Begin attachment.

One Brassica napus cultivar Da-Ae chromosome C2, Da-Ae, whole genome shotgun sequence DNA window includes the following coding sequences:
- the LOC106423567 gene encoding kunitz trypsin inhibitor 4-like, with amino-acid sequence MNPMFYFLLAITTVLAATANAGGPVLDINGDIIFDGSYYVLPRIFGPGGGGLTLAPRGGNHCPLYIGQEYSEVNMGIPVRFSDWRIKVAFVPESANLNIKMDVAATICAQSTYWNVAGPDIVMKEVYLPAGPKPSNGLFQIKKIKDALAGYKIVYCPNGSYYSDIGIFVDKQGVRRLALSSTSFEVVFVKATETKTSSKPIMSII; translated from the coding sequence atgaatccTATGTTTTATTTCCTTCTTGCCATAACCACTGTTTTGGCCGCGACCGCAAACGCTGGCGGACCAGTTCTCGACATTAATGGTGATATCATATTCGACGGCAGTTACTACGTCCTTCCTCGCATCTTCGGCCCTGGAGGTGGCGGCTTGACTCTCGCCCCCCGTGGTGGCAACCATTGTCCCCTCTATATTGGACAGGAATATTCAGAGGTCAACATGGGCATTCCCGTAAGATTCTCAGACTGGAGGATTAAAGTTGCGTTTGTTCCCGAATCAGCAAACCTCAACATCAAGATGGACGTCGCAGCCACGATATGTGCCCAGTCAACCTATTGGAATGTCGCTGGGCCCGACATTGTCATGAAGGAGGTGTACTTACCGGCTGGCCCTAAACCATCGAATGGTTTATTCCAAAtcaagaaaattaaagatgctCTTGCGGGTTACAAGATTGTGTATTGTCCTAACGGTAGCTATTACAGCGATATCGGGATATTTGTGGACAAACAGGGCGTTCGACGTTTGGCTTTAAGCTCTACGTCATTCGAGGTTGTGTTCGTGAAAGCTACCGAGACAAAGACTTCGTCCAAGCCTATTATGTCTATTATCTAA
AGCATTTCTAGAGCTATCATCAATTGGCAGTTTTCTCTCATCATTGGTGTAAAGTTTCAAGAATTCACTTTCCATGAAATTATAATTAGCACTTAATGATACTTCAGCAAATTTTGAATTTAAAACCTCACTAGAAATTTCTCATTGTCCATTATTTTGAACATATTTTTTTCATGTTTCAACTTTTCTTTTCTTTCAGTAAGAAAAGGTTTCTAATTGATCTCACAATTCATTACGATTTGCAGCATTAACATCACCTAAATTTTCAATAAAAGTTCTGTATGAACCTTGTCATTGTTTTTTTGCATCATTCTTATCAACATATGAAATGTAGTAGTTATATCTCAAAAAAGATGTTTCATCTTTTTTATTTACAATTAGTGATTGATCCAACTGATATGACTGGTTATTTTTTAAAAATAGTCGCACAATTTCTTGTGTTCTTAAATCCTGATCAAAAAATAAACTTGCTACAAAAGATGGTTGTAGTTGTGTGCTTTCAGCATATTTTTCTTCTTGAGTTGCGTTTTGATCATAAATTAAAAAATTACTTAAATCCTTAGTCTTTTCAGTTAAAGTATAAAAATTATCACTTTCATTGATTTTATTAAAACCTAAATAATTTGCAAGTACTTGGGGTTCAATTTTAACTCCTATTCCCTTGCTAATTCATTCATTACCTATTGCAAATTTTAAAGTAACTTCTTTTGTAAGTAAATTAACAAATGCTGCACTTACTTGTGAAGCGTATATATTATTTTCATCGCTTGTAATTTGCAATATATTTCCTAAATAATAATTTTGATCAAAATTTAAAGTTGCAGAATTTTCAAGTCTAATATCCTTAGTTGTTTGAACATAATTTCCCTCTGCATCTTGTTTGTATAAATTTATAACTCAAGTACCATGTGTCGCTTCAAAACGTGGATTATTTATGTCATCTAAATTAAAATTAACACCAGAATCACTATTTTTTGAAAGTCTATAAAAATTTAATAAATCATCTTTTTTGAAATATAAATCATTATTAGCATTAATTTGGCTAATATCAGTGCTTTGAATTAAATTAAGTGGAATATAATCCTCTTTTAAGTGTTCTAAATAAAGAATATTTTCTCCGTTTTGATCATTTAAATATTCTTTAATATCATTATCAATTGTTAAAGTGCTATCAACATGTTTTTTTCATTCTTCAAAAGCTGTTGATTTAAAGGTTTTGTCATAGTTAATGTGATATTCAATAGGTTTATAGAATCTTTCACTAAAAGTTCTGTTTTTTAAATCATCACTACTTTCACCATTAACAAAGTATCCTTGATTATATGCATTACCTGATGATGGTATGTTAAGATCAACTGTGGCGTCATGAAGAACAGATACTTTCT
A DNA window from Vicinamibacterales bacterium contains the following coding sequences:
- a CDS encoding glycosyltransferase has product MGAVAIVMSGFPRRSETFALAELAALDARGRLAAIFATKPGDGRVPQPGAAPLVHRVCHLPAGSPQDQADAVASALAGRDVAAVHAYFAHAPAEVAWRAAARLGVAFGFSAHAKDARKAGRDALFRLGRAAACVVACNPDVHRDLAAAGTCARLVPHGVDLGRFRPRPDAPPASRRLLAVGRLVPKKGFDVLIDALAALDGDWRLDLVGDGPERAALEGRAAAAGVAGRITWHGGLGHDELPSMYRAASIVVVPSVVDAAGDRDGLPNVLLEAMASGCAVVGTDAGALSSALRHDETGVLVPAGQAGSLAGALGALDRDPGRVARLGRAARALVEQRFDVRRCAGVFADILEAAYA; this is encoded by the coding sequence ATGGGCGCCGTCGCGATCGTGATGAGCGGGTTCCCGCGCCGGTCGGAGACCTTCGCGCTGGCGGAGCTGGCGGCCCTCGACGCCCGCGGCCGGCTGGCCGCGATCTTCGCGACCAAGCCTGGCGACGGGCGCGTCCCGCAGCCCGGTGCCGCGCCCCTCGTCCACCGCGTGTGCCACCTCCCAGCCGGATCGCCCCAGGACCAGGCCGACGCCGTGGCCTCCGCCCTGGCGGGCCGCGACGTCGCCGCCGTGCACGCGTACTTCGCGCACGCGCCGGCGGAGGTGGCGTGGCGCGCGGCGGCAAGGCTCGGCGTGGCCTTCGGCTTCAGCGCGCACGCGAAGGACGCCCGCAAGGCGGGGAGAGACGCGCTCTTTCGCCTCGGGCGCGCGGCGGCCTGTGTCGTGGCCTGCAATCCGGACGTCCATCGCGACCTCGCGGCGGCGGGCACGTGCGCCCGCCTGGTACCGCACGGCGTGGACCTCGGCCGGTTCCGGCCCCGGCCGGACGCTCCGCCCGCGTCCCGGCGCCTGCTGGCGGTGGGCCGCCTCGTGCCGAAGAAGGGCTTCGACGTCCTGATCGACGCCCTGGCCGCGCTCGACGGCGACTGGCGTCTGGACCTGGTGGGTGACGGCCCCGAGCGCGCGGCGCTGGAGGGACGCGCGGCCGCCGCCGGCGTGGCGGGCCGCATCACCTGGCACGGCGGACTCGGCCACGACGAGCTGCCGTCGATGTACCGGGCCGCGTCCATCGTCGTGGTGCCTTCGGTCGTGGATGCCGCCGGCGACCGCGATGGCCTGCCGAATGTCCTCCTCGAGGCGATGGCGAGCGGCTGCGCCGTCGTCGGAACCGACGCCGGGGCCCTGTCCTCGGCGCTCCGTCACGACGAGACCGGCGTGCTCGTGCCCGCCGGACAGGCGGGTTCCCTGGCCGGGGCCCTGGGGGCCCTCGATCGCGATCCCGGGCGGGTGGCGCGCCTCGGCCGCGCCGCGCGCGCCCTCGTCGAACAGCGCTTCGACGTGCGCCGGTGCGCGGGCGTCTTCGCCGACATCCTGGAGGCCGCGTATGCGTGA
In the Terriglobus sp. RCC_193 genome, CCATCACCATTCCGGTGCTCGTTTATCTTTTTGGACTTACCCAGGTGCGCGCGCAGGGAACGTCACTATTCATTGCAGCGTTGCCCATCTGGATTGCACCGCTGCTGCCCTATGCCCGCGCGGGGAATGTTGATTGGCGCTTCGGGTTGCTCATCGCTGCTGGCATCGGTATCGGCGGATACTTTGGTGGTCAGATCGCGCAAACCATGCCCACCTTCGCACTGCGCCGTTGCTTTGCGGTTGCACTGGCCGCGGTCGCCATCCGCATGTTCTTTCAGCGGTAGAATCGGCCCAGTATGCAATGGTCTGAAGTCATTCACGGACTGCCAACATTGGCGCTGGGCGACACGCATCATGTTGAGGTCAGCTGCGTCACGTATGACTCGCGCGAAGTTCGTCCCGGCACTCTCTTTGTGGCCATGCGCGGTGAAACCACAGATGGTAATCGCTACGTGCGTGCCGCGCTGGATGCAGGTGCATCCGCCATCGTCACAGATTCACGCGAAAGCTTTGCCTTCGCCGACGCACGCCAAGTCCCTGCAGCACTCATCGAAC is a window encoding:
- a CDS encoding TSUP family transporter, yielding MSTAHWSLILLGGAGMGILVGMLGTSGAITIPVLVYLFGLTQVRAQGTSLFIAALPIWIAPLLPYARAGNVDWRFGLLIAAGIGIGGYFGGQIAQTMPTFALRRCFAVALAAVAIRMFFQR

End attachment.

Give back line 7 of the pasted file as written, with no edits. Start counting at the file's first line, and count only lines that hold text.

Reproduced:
- a CDS encoding TSUP family transporter, yielding MSTAHWSLILLGGAGMGILVGMLGTSGAITIPVLVYLFGLTQVRAQGTSLFIAALPIWIAPLLPYARAGNVDWRFGLLIAAGIGIGGYFGGQIAQTMPTFALRRCFAVALAAVAIRMFFQR